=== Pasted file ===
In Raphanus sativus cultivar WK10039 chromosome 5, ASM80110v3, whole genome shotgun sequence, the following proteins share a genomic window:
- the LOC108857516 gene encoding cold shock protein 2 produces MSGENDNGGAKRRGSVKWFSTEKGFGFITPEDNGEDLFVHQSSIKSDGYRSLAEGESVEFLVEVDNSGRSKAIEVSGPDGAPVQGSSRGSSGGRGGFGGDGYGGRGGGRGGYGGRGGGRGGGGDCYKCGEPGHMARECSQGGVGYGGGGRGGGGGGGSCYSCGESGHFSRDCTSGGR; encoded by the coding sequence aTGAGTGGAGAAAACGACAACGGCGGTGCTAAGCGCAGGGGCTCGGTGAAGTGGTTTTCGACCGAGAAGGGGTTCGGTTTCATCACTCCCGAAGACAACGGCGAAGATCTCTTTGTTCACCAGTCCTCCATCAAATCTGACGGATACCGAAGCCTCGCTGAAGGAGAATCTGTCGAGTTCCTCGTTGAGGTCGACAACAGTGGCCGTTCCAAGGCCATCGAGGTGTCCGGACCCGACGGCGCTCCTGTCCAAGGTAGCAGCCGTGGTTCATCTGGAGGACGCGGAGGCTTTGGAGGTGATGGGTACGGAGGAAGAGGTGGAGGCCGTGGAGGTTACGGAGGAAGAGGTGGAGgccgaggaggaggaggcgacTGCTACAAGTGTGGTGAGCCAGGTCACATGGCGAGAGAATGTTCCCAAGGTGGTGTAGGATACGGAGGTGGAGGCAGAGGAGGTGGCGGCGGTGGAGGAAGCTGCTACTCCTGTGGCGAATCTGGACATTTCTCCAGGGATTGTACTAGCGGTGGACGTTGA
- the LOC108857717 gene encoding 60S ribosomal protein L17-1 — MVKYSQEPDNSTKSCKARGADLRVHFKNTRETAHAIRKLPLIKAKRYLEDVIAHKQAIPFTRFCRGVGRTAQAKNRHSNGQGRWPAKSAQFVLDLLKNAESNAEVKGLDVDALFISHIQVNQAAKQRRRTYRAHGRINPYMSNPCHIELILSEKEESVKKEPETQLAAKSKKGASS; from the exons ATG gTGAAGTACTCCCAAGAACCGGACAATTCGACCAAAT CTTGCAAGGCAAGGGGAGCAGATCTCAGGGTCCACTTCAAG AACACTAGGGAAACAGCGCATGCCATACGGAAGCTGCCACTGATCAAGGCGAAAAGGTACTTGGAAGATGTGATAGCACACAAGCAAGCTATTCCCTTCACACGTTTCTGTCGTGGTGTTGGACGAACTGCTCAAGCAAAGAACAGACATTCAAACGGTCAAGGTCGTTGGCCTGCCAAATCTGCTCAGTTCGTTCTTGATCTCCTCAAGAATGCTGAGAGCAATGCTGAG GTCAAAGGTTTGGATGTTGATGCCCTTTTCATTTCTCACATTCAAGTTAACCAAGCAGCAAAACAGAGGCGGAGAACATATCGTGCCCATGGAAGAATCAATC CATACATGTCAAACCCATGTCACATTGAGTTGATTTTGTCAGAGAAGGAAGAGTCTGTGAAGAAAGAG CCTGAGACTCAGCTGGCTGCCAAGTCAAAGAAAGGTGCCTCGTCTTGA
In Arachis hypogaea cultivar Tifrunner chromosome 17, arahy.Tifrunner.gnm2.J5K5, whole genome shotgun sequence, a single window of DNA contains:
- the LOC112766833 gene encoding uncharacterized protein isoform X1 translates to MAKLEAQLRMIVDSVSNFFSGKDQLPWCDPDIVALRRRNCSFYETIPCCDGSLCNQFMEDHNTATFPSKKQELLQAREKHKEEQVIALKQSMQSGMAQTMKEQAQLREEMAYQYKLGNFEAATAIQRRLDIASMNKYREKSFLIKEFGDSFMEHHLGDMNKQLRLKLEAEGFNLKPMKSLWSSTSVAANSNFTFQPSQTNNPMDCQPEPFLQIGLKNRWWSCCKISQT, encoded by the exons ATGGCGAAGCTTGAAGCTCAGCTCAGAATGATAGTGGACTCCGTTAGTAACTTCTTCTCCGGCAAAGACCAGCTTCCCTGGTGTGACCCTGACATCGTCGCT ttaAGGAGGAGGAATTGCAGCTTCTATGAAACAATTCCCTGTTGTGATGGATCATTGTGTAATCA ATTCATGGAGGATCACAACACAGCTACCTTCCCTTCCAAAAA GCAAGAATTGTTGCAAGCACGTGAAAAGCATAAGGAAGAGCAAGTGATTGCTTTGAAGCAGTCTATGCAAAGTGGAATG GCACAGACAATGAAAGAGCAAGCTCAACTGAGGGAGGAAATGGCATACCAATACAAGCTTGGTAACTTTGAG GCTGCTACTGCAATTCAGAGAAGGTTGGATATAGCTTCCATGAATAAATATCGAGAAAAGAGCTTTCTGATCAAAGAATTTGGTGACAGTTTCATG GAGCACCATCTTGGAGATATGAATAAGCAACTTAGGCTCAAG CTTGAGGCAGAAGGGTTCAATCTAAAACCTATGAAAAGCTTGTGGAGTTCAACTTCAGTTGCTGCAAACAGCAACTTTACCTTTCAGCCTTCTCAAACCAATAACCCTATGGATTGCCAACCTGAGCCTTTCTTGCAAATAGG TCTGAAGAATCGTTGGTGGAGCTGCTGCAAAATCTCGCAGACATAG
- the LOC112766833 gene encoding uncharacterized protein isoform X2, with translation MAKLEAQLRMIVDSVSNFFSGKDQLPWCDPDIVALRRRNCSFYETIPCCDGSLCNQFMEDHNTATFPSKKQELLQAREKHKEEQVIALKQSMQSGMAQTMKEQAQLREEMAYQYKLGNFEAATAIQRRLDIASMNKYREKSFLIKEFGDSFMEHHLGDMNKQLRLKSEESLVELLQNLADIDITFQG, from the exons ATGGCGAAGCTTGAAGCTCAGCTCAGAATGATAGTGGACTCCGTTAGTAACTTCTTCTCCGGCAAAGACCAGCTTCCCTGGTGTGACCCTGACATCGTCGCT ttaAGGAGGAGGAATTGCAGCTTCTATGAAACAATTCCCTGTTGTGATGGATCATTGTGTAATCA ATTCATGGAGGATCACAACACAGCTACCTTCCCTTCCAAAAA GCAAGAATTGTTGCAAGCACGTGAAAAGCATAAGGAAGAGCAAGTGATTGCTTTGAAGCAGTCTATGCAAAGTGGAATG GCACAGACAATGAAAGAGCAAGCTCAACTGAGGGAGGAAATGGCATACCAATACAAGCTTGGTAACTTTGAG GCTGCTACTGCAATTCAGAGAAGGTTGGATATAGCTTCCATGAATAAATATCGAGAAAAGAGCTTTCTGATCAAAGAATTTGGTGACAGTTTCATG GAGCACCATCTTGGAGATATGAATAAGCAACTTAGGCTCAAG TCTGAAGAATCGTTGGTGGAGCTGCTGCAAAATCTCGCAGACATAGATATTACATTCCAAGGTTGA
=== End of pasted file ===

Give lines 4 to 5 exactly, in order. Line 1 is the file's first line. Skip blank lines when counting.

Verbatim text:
In Arachis hypogaea cultivar Tifrunner chromosome 17, arahy.Tifrunner.gnm2.J5K5, whole genome shotgun sequence, a single window of DNA contains:
- the LOC112766833 gene encoding uncharacterized protein isoform X1 translates to MAKLEAQLRMIVDSVSNFFSGKDQLPWCDPDIVALRRRNCSFYETIPCCDGSLCNQFMEDHNTATFPSKKQELLQAREKHKEEQVIALKQSMQSGMAQTMKEQAQLREEMAYQYKLGNFEAATAIQRRLDIASMNKYREKSFLIKEFGDSFMEHHLGDMNKQLRLKLEAEGFNLKPMKSLWSSTSVAANSNFTFQPSQTNNPMDCQPEPFLQIGLKNRWWSCCKISQT, encoded by the exons ATGGCGAAGCTTGAAGCTCAGCTCAGAATGATAGTGGACTCCGTTAGTAACTTCTTCTCCGGCAAAGACCAGCTTCCCTGGTGTGACCCTGACATCGTCGCT ttaAGGAGGAGGAATTGCAGCTTCTATGAAACAATTCCCTGTTGTGATGGATCATTGTGTAATCA ATTCATGGAGGATCACAACACAGCTACCTTCCCTTCCAAAAA GCAAGAATTGTTGCAAGCACGTGAAAAGCATAAGGAAGAGCAAGTGATTGCTTTGAAGCAGTCTATGCAAAGTGGAATG GCACAGACAATGAAAGAGCAAGCTCAACTGAGGGAGGAAATGGCATACCAATACAAGCTTGGTAACTTTGAG GCTGCTACTGCAATTCAGAGAAGGTTGGATATAGCTTCCATGAATAAATATCGAGAAAAGAGCTTTCTGATCAAAGAATTTGGTGACAGTTTCATG GAGCACCATCTTGGAGATATGAATAAGCAACTTAGGCTCAAG CTTGAGGCAGAAGGGTTCAATCTAAAACCTATGAAAAGCTTGTGGAGTTCAACTTCAGTTGCTGCAAACAGCAACTTTACCTTTCAGCCTTCTCAAACCAATAACCCTATGGATTGCCAACCTGAGCCTTTCTTGCAAATAGG TCTGAAGAATCGTTGGTGGAGCTGCTGCAAAATCTCGCAGACATAG